For the first time in 20 months, Israeli and Palestinian leaders have agreed to resume direct negotiations, scheduled for Sept. 2 in Washington, to talk about such thorny things as Israeli settlement activity, the borders of a future Palestinian state, and the right of Palestinian exiles to return to their homeland.
Thousands of Palestinians marched Saturday to mark the "Nakba," or "catastrophe" of the creation of Israel in 1948, and to honor the 700,000 Palestinians who fled or were forced into exile after the nascent state of Israel seized Arab land.
Sound the alarm: The Advanced Placement English Literature and Composition exam taken by high school students across the U.S. uses a quotation from the late Palestinian-American scholar and activist Edward Said. Some Jewish students are complaining that use of the Said material politicizes the test.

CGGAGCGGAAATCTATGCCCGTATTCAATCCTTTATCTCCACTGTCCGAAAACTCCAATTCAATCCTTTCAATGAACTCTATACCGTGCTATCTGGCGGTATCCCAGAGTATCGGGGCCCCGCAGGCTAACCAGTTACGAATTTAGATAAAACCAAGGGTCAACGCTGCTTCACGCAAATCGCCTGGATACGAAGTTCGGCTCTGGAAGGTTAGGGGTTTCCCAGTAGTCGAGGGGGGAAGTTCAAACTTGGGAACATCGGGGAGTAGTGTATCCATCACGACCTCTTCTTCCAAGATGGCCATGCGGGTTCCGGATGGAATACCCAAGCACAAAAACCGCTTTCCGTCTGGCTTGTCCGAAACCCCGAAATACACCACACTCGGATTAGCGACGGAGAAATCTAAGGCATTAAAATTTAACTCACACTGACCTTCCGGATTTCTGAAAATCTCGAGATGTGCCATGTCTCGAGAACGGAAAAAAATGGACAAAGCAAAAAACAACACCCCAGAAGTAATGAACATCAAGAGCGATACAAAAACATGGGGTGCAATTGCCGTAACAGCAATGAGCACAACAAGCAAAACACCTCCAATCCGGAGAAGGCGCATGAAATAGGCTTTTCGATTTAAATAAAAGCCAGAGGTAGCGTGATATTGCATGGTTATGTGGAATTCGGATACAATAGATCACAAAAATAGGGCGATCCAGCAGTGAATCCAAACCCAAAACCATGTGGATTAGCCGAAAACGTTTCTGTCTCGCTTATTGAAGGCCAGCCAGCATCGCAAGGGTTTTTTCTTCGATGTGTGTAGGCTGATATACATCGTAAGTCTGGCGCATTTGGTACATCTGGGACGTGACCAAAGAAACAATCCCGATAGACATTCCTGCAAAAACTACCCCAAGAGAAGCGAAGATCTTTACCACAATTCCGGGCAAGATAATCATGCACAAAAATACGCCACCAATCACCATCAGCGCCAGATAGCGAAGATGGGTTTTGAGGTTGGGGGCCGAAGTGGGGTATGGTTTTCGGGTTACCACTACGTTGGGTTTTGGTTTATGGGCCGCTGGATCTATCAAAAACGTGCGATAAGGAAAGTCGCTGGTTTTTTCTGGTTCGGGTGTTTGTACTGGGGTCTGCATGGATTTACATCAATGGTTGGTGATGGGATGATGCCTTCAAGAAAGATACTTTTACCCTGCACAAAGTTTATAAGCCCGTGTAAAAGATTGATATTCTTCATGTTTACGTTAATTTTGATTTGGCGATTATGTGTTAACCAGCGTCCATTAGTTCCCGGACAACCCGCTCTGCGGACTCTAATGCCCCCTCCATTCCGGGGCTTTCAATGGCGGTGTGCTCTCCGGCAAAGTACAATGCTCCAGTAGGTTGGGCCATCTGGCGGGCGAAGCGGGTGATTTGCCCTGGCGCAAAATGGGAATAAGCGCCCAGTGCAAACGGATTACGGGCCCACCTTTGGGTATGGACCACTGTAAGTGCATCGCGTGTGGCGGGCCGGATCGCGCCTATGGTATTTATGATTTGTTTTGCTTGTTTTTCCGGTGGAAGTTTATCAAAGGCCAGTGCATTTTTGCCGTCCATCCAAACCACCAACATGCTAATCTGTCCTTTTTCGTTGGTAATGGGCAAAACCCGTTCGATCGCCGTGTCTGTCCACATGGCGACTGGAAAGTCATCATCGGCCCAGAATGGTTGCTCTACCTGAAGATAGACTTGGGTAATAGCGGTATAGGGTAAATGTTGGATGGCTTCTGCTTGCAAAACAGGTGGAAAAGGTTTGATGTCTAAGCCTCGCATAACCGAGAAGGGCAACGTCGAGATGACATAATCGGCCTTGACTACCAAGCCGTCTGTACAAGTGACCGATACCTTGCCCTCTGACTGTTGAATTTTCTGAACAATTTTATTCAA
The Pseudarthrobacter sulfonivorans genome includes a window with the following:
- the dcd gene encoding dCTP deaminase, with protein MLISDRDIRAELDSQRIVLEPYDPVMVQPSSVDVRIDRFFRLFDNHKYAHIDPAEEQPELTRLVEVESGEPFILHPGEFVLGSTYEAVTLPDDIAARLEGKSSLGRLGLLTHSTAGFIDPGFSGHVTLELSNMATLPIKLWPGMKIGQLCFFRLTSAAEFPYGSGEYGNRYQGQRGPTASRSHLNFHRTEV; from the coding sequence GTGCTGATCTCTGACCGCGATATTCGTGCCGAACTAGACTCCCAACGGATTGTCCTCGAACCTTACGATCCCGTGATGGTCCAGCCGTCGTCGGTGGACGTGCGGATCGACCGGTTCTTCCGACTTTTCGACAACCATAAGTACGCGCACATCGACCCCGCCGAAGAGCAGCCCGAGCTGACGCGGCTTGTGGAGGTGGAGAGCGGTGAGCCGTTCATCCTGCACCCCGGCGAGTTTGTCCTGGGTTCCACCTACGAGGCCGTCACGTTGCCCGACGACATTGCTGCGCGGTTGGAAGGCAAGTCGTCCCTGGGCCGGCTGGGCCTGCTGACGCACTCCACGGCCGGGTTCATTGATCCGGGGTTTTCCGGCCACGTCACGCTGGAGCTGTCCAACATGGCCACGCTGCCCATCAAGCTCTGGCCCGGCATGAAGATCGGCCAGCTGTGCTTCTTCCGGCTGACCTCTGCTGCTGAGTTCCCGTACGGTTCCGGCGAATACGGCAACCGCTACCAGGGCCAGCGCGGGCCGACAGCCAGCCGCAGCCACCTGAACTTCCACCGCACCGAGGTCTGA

Because if it's not in the history books, it didn't happen. Today's Orwell Award goes to the Israeli government, whose education minister has decided to remove references to what Palestinians call the "catastrophe" -- when Israel defeated five Arab nations in a 1948 war and expelled 700,000 Palestinians -- from textbooks given to Arab schoolchildren.
Celebrations are under way this week to commemorate the 60th anniversary of the founding of Israel. While world leaders added their congratulations and support to heighten the festivities, over 20,000 Palestians (most of whom, as this Mosaic Intelligence Report points out, are Israeli citizens) marked the occasion with a protest march at the abandoned Palestinian village of Safouria.
Warner Bros. might take issue with this character, Assud the rabbit, who recently debuted on the Palestinian kid-targeted program "Pioneers of Tomorrow" and bears more than a passing resemblance to WB's Bugs Bunny. The similarities stop there, as Assud says he will "get rid of the Jews" and will "eat them up."